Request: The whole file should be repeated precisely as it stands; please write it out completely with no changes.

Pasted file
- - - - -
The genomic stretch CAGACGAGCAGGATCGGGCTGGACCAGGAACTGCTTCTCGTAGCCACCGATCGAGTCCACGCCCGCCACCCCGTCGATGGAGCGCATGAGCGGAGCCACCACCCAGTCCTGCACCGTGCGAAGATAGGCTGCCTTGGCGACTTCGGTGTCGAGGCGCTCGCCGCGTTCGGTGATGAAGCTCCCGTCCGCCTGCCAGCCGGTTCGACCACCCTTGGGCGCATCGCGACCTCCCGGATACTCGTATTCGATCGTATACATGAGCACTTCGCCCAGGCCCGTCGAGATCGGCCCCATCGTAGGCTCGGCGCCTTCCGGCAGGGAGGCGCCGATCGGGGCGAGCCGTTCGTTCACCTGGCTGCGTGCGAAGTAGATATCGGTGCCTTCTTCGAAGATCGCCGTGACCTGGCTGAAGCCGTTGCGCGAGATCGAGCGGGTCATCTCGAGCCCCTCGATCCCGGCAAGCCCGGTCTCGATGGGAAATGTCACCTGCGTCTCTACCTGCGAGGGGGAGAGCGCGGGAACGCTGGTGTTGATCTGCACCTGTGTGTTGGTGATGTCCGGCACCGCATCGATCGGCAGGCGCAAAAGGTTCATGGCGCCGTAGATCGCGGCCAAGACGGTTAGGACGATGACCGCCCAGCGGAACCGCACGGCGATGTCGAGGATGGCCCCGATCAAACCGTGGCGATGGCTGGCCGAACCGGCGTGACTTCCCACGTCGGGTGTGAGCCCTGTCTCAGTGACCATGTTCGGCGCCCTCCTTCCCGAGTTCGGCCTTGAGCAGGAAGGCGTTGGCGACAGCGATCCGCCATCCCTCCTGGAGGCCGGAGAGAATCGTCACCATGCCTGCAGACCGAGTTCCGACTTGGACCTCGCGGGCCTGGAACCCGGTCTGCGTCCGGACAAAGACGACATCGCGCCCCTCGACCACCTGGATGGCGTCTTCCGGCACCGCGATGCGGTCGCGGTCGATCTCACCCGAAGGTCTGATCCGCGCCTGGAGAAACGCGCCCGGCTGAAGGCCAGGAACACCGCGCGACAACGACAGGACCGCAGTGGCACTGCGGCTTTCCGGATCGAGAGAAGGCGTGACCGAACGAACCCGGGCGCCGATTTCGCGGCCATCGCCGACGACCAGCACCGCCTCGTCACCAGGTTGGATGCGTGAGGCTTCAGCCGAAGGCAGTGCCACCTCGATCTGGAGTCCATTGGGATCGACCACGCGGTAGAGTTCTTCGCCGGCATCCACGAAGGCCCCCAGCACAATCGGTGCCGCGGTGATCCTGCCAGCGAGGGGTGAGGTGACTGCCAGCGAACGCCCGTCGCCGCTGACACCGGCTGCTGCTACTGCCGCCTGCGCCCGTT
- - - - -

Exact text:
The genomic stretch CAGACGAGCAGGATCGGGCTGGACCAGGAACTGCTTCTCGTAGCCACCGATCGAGTCCACGCCCGCCACCCCGTCGATGGAGCGCATGAGCGGAGCCACCACCCAGTCCTGCACCGTGCGAAGATAGGCTGCCTTGGCGACTTCGGTGTCGAGGCGCTCGCCGCGTTCGGTGATGAAGCTCCCGTCCGCCTGCCAGCCGGTTCGACCACCCTTGGGCGCATCGCGACCTCCCGGATACTCGTATTCGATCGTATACATGAGCACTTCGCCCAGGCCCGTCGAGATCGGCCCCATCGTAGGCTCGGCGCCTTCCGGCAGGGAGGCGCCGATCGGGGCGAGCCGTTCGTTCACCTGGCTGCGTGCGAAGTAGATATCGGTGCCTTCTTCGAAGATCGCCGTGACCTGGCTGAAGCCGTTGCGCGAGATCGAGCGGGTCATCTCGAGCCCCTCGATCCCGGCAAGCCCGGTCTCGATGGGAAATGTCACCTGCGTCTCTACCTGCGAGGGGGAGAGCGCGGGAACGCTGGTGTTGATCTGCACCTGTGTGTTGGTGATGTCCGGCACCGCATCGATCGGCAGGCGCAAAAGGTTCATGGCGCCGTAGATCGCGGCCAAGACGGTTAGGACGATGACCGCCCAGCGGAACCGCACGGCGATGTCGAGGATGGCCCCGATCAAACCGTGGCGATGGCTGGCCGAACCGGCGTGACTTCCCACGTCGGGTGTGAGCCCTGTCTCAGTGACCATGTTCGGCGCCCTCCTTCCCGAGTTCGGCCTTGAGCAGGAAGGCGTTGGCGACAGCGATCCGCCATCCCTCCTGGAGGCCGGAGAGAATCGTCACCATGCCTGCAGACCGAGTTCCGACTTGGACCTCGCGGGCCTGGAACCCGGTCTGCGTCCGGACAAAGACGACATCGCGCCCCTCGACCACCTGGATGGCGTCTTCCGGCACCGCGATGCGGTCGCGGTCGATCTCACCCGAAGGTCTGATCCGCGCCTGGAGAAACGCGCCCGGCTGAAGGCCAGGAACACCGCGCGACAACGACAGGACCGCAGTGGCACTGCGGCTTTCCGGATCGAGAGAAGGCGTGACCGAACGAACCCGGGCGCCGATTTCGCGGCCATCGCCGACGACCAGCACCGCCTCGTCACCAGGTTGGATGCGTGAGGCTTCAGCCGAAGGCAGTGCCACCTCGATCTGGAGTCCATTGGGATCGACCACGCGGTAGAGTTCTTCGCCGGCATCCACGAAGGCCCCCAGCACAATCGGTGCCGCGGTGATCCTGCCAGCGAGGGGTGAGGTGACTGCCAGCGAACGCCCGTCGCCGCTGACACCGGCTGCTGCTACTGCCGCCTGCGCCCGTT